Many a letter to the Daily Universe has indeed argued that girls are responsible for boys’ sexual purity of thought, but I don’t think FTSOY pamphlet does.

  166. Rosalynde Welch on December 7, 2004 at 6:33 pm

    Oh dear, and I see Mark B. has joined the ranks of the Daily Universe letter-writers.

  167. Kristine on December 7, 2004 at 6:34 pm

    Ryan, it was hard to gauge Andrea’s feelings on the specific policy she mentioned–she described it as unfair, but then said different policies were justified. Hence my description of her defense as “mild.” Maybe “oblique” would have been more accurate, or maybe Andrea can clarify. (Then again, she’s probably making dinner, which is what I should be doing!!)

  168. Kaimi on December 7, 2004 at 6:37 pm

    Well, we’re at an impasse, and I think the only way to solve this is to resort to some empirical studies. Therefore, in the sole interest of scientific progress, I volunteer to examine a number of photographs of scantily clad women. I’ll find a female researcher (perhaps my wife ;) ) to do the same with photographs of scantily clad men. We can then report our results.

    I must say, I think that this issue — due to its great importance — will require a _lot_ of study . . .

  169. Adam Greenwood on December 7, 2004 at 6:39 pm

    Rosalynde W.,
    Just for you, I argued that the relevant sex differences could be essential “or at least very important culturally engrained ones.” You’ll find, as other members of the bloggernacle already have, that I am an exceptionally thoughtful fellow.

  170. Adam Greenwood on December 7, 2004 at 6:41 pm

    Well, Kaimi, maybe we should speed things up by using a subject with either more libido or less desensitization to said photographs.

  171. David King Landrith on December 7, 2004 at 6:41 pm

    danithew: Now I feel nothing but utter and total revulsion for you. And for so many reasons.

    I don’t have to take this from you—I get enough of this kind of treatment from my Bishop.

    Besides, you’re only saying this to get in good with the chicks.

  172. Ryan Bell on December 7, 2004 at 6:47 pm

    By the way, Kaimi’s and Nate’s and Adam’s early comments about their wives’ beautiful clavicles and shoulders has made me wonder: when is the “T&S Wives, 2005″ calendar coming out?

  173. Heather Oman on December 7, 2004 at 6:49 pm

    Wow, I’m so sorry I’m late to this thread. I had no idea I had clavicles that could launch a thousand ships!–er, I mean, comments.

    Mardell, they do make a seamless top garment, which is just lovely to wear when you are very pregnant and feeling huge anyway. It’s not so nice when you are NOT pregnant and not wanting to feel huge anymore. It tends to bunch and look frumpy, etc, etc.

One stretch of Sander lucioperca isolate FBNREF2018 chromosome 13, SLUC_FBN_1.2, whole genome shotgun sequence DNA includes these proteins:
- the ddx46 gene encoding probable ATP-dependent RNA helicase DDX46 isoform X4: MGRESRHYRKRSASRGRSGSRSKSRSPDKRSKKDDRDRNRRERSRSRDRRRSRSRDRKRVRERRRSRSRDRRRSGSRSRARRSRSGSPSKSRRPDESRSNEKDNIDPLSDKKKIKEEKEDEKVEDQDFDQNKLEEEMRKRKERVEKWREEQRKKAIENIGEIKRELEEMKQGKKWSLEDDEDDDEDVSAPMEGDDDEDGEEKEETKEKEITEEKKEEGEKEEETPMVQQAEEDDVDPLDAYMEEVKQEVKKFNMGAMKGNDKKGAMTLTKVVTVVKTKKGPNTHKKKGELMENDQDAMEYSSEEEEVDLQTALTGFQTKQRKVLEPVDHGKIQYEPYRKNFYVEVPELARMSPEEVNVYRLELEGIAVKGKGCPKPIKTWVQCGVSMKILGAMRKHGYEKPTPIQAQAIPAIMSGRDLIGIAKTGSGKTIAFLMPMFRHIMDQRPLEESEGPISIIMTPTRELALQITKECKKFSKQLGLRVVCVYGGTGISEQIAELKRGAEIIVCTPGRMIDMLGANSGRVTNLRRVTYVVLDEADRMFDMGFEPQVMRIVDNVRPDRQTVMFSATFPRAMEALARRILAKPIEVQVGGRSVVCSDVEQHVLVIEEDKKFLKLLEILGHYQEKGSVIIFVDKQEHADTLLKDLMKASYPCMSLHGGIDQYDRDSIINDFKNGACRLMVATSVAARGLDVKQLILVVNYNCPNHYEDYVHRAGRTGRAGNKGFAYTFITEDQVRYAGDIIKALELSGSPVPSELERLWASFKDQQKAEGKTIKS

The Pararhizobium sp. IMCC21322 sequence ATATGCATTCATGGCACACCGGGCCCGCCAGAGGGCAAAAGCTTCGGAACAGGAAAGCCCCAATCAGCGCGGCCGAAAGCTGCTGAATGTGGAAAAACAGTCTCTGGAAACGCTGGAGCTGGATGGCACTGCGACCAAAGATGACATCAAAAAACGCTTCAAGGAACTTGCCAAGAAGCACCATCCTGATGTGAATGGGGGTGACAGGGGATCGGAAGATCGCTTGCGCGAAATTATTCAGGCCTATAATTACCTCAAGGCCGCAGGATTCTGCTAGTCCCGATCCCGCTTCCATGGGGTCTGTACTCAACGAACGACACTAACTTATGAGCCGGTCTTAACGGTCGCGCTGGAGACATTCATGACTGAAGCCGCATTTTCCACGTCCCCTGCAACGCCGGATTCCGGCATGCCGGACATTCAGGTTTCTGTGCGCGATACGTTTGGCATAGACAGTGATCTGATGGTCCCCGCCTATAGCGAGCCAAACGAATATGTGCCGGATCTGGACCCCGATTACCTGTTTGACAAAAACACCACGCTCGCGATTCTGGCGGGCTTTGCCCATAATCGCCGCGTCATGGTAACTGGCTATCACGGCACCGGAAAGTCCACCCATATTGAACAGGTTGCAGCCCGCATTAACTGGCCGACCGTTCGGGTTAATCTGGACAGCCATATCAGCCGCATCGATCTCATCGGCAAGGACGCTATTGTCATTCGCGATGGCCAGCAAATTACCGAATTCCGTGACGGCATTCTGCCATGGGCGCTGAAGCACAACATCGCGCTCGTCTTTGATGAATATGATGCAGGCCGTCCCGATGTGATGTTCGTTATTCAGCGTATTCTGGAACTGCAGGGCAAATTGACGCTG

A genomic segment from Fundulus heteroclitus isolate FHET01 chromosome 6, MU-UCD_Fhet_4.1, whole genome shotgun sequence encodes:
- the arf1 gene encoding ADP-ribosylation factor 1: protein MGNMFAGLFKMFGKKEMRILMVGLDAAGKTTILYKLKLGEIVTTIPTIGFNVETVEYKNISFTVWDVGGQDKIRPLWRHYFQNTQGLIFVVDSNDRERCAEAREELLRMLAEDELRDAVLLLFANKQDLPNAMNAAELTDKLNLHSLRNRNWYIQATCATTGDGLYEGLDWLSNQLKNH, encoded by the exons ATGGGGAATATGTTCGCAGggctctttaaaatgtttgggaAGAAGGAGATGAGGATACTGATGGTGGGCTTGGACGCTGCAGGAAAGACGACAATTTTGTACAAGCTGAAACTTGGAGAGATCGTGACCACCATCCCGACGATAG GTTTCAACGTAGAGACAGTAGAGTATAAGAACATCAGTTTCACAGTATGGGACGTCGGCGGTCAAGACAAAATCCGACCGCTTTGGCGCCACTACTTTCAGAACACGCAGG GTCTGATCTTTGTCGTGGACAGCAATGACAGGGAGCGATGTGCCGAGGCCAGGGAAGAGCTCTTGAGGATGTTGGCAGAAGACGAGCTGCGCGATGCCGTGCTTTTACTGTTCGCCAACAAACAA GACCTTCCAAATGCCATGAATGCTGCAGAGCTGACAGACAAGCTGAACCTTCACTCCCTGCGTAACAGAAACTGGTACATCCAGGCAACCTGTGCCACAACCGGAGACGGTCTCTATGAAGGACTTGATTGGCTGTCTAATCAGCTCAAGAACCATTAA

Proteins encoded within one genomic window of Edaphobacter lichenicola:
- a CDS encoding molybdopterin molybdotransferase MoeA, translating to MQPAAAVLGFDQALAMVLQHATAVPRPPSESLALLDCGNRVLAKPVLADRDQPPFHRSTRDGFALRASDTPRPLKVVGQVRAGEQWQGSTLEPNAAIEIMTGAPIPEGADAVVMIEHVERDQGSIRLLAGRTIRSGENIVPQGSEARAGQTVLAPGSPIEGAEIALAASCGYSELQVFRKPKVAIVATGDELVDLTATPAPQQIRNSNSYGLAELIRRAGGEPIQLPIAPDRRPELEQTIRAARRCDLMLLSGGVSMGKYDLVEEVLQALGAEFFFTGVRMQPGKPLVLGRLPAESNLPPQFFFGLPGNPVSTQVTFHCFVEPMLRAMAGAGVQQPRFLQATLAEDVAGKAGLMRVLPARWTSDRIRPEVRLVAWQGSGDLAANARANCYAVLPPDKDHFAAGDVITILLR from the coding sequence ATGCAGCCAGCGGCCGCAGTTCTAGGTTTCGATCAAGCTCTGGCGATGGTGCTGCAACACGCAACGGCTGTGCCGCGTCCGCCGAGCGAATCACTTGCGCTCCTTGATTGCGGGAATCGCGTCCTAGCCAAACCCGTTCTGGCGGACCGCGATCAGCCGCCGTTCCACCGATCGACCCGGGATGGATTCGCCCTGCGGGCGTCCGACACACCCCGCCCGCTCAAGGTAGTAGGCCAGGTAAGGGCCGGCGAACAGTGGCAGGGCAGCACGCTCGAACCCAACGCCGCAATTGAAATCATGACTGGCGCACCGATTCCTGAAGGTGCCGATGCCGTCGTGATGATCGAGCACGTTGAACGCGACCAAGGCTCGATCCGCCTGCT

And for whoever really cares about the bra issue, I know a recently endowed single woman who was told in the temple by the temple matron that it was her decision how she wanted to wear her bra. I know a lot of woman who rejoiced. My instructions 6 years ago were vastly different. We were also instructed that it was a “bad idea” to show your garments to non members, i.e., getting dressed in an open room at the local gym. I have to say that has lead me to seek out some creative solutions at the gym to avoid having them being seen, including not wearing them there in the first place.

    But here’s an issue to toss into the fray that was discussed at length in my book group in Boston. When Mitt Romney was inaugurated as the very Mormon governor of Boston, his very Mormon wife did NOT wear a garment friendly dress. Not even close. I didn’t see the dress, but I’m told that it exposed parts of her body that I believe have been elsewhere described on this thread as “freckled wonderparts”. I think that really means it just exposed her back, and how. So, does anybody think Anne Romney made a mistake? Should she, the first lady of Massachusetts, a self-touted devout Mormon, the wife of a man who certainly has enough money to afford a dress made for his wife that could be beautiful, elegant, make-her-look-like-a-million-bucks AND garment friendly, have worn a dress that was both undeniably ungarment friendly and actually quite revealing?

  174. Heather Oman on December 7, 2004 at 6:53 pm

    Kristine–

    I should be making dinner too!

  175. Susan Malmrose on December 7, 2004 at 6:56 pm

    Dude, there are some funny chicks here! I’m totally stoked on this thread. I’ve been totally cracking up reading through this one.

    The sad thing is, I actually speak like that. (At least I never picked up using the word “hella,” as in, this thread is hella cool. I will say it’s full on awesome, though.)

    My kids love it here in California, where their Sunday School teachers say things like, “it was rad,” and the refreshments at a church activity are described by a Bishopric member from the pulpit as “killer.”

    Once a skate betty, always a skate betty, I guess. That is, if you’re married to a skateboarder.

    I’m still chuckling over “crack attack.”

  176. Clark on December 7, 2004 at 7:08 pm

    Heather, my wife was complaining a lot about the choices of garments for pregnant women. They really don’t have a good selection and she found what was available very, very ill fitting.

    Having said that I should add that one thing I’ve noticed the last 10 years is just how many more styles of garments the brethren have introduced. We really do have it quite good compared to prior generations. Likewise, there are stores out there that produce clothing for garments. There’s actually one beside the distribution center here in Provo. I’d also say that the trend of the last 10 years towards longer shorts on guys has made things easier. I’d say the majority of my gym shorts can be worn with garments without much worry.